Soundproofing Challenge: Control Your Echo!
Restaurants are designed with glass, wood, brick, stone, marble, tin, metal, granite and drywall surfaces in mind. Architects and designers take great care to produce a visually appealing space, with surfaces that are easy to wipe clean. What is often ignored, however, is the impact these surfaces will end up having on the acoustics within the room.
When guests assemble in a restaurant, their voices begin to carry. The hard, reflective surfaces will absorb on average less than 5% of the echoes in the room. Conversations begin to raise up over this level of background noise, as 95% of the echoes continue to carry throughout the space. This forces the discomfort and strain in conversation, and threatens the repeat clientele. Once a restaurant setting is deemed to be "too loud", repeat business is threatened, and the long term viability of the restaurant is also. Not because of the food, or the design of the space, but because of the noise.
Soundproofing Treatment: Sound Panels Absorbing Echo
To offset the hard, reflective surfaces found in a loud restaurant setting, sound panels can be introdued to increase the level of absorption in the space, which in turn will collapse the perimeter background noise and restore the room to good quality interior room acoustics. Sound panels are able to absorb up to 80% of the noise found in a restaurant or bar, which in turn delivers back greater clarity to conversation within the room. Within a restaurant or bar properly treated with sound panels, guests seated across a table top or bar stool are better able to converse in normal conversational tones. Soundproofing a restaurant will deliver a more user friendly space that will help lock in the satisfied repeat client, not to mention a happier, more dedicated staff. All thanks to a set of sound panels that can be introduced into the room, and look fantastic.
Sound Panels: Wall or Ceiling Mounted Soundproofing
The sound panel systems available for a restaurant soundproofing treatment can be wall or ceiling mounted. They can be placed where the client wants them to go, so long as they are exposed to the room and not hidden. Sound panels can be custom cut to size and color. They can be custom paint matched to camouflage into a perimeter space, or wrapped in accenting colors. Sound panels can be flush mounted to perimeter walls, flush mounted to the ceiling, "floated" from the ceiling as a cloud, or suspended vertically as a baffle.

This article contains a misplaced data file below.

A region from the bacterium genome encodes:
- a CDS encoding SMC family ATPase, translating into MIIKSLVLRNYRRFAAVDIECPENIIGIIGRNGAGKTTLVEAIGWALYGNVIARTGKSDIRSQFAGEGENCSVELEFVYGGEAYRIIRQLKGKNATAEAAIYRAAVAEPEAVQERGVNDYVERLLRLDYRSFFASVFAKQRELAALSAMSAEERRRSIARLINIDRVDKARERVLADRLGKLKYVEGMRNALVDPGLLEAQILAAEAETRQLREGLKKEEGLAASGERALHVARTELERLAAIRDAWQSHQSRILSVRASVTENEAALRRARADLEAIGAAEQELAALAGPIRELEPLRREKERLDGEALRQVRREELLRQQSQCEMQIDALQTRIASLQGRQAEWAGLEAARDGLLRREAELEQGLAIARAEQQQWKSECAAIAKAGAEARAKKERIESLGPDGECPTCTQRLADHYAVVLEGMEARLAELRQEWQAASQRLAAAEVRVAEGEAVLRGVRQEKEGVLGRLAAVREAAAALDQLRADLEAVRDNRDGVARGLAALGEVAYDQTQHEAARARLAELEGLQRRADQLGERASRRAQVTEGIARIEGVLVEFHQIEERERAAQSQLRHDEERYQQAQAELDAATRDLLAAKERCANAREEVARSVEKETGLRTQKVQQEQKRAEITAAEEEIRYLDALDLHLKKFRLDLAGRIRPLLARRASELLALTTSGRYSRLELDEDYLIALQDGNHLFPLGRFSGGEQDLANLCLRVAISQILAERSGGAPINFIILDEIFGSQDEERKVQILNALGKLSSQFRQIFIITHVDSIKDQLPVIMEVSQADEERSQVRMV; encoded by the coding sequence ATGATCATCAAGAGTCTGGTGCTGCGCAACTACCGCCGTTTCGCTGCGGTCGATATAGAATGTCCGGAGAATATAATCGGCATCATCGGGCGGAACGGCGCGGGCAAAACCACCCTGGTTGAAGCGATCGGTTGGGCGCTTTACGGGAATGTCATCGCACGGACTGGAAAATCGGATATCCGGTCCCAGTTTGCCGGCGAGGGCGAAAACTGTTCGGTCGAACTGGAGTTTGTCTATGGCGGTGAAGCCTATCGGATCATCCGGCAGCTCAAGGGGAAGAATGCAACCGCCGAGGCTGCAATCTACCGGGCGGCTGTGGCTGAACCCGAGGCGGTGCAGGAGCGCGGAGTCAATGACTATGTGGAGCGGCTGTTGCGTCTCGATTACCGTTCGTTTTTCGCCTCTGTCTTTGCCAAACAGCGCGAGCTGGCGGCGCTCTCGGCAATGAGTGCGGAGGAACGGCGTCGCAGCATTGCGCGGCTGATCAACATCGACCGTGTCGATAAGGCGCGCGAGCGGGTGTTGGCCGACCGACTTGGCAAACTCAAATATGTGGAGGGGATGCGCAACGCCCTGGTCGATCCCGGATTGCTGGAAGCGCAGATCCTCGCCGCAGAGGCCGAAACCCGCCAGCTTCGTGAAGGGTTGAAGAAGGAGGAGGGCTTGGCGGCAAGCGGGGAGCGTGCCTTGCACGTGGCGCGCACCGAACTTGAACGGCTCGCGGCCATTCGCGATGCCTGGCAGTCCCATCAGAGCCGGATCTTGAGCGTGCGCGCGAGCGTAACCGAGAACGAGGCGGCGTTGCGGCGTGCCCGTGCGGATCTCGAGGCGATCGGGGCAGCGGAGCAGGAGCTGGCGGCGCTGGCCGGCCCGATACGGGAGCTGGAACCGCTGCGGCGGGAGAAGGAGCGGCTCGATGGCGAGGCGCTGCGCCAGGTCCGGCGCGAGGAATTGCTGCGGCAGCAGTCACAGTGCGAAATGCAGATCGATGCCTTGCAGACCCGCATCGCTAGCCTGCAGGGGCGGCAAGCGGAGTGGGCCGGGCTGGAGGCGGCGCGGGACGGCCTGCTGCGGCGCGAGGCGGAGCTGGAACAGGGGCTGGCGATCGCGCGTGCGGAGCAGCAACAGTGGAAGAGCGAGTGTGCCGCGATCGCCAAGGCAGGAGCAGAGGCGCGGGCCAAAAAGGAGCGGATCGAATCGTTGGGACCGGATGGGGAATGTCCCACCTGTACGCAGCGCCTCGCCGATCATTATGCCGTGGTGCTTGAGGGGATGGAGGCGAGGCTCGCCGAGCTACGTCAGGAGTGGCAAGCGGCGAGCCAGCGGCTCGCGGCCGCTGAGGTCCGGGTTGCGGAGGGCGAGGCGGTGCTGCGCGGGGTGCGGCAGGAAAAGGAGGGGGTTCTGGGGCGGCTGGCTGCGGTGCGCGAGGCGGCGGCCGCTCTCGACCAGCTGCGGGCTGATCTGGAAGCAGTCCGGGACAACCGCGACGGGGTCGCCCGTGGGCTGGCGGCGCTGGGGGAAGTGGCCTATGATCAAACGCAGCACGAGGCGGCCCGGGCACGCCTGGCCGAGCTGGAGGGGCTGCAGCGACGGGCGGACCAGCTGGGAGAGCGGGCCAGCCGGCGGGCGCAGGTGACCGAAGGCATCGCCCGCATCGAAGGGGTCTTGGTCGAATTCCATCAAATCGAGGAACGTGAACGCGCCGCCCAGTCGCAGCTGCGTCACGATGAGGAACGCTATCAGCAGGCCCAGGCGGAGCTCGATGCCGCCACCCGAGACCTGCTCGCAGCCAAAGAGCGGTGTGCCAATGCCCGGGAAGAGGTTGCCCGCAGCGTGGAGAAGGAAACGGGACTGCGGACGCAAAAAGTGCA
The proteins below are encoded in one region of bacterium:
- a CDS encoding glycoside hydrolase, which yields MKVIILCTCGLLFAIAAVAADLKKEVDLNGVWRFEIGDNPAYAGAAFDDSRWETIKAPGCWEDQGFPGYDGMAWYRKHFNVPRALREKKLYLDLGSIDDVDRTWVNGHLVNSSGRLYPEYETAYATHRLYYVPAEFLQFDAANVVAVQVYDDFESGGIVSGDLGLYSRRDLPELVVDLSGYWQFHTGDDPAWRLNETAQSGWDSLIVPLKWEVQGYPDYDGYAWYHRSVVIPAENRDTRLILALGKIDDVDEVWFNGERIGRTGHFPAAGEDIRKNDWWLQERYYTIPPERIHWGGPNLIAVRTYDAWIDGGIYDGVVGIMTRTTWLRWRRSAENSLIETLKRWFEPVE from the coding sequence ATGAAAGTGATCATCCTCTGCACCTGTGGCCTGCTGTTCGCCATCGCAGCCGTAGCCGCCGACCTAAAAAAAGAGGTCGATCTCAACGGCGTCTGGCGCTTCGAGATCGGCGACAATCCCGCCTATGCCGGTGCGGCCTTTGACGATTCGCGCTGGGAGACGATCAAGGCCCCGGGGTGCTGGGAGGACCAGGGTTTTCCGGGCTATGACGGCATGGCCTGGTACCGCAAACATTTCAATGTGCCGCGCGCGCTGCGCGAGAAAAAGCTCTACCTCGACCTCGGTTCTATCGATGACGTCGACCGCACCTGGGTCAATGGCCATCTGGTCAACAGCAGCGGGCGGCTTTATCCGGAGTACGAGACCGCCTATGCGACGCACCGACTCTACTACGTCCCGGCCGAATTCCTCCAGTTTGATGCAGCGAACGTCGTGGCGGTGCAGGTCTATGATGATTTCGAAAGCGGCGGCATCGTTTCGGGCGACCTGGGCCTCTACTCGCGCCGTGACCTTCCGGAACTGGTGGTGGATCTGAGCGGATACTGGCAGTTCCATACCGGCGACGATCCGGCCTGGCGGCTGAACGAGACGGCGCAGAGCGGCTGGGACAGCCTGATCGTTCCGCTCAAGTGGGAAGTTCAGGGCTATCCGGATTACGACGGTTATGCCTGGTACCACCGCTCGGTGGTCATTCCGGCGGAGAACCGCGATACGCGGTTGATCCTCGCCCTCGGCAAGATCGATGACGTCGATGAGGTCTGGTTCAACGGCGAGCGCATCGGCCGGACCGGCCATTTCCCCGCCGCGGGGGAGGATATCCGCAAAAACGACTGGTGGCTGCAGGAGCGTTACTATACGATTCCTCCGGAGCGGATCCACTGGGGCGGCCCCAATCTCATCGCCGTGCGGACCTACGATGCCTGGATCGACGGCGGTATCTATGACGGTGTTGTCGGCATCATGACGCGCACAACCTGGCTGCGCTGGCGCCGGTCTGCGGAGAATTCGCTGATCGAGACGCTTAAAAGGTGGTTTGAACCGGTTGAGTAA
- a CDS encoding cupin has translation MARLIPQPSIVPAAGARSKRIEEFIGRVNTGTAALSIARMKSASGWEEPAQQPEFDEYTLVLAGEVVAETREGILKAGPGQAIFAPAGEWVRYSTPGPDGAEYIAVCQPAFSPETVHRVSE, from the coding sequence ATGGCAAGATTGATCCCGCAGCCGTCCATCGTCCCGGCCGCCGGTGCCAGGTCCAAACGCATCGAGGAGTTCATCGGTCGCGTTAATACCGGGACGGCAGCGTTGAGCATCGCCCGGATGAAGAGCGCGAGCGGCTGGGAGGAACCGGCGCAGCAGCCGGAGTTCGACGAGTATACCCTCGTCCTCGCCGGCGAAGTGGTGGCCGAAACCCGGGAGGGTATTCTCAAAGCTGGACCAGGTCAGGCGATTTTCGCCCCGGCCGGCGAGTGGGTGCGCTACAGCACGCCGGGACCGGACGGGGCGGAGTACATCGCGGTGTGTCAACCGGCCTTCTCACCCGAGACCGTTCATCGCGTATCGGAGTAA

Sound panels can also be custom imaged with graphics, logos, images, vintage images, fine art, or most anything the client wants. In today's soundproofing market for restaurants, sound panels can be used as designer panels to help brand the space. Whether retrofitting an existing restaurant, or specifying for new build or remodel projects, designer panels in today's soundproofing market are the state-of-the-art method for soundproofing a restaurant.
Ceiling Clouds can suspend as "floating" sound panels across the expanse of a ceiling. Wall mounted murals can be created by stretching images across multiple panels to create a wallscape. Ceiling tiles can be dropped into an existing grid system, each sound tile carrying a "piece" of an overall image that is produced across the expanse of a grid system. Or panel systems can be custom paint matched to install undetected within a restaurant setting.
Custom Designer Sound Panels: Brand Your Restaurant With Beauty
Soundproofing panels no longer compromise the design of restaurant space. In today's market, sound panels can be used to brand space, produce a visual WOW factor, or the opposite. They can aso be designed to blend into existing wall or ceiling space undetected through paint matching.
As for location, so long as your soundproofing panel system is spread around your room's perimeter, they will combine to deliver the sound values you are seeking. The biggest mistake a client can make lies not in "where" the panels are to be located, but in the "quantities" of panels being shipped to the project site.
The key to the success of the soundproofing treatment is to get the calculation right. NetWell Noise Control safeguards for our clients that they neither over-treat, nor under-treat, their space with sound panels. We offer a free Room Analysis to determine the square footage of our sound panels that a cleint should target based on the size, shape and surface textures in their restaurant before we get started. It is that calculation that will deliver the acoustic success to your project. And of course, the panels are class A fire rated and approved for use in a commercial space.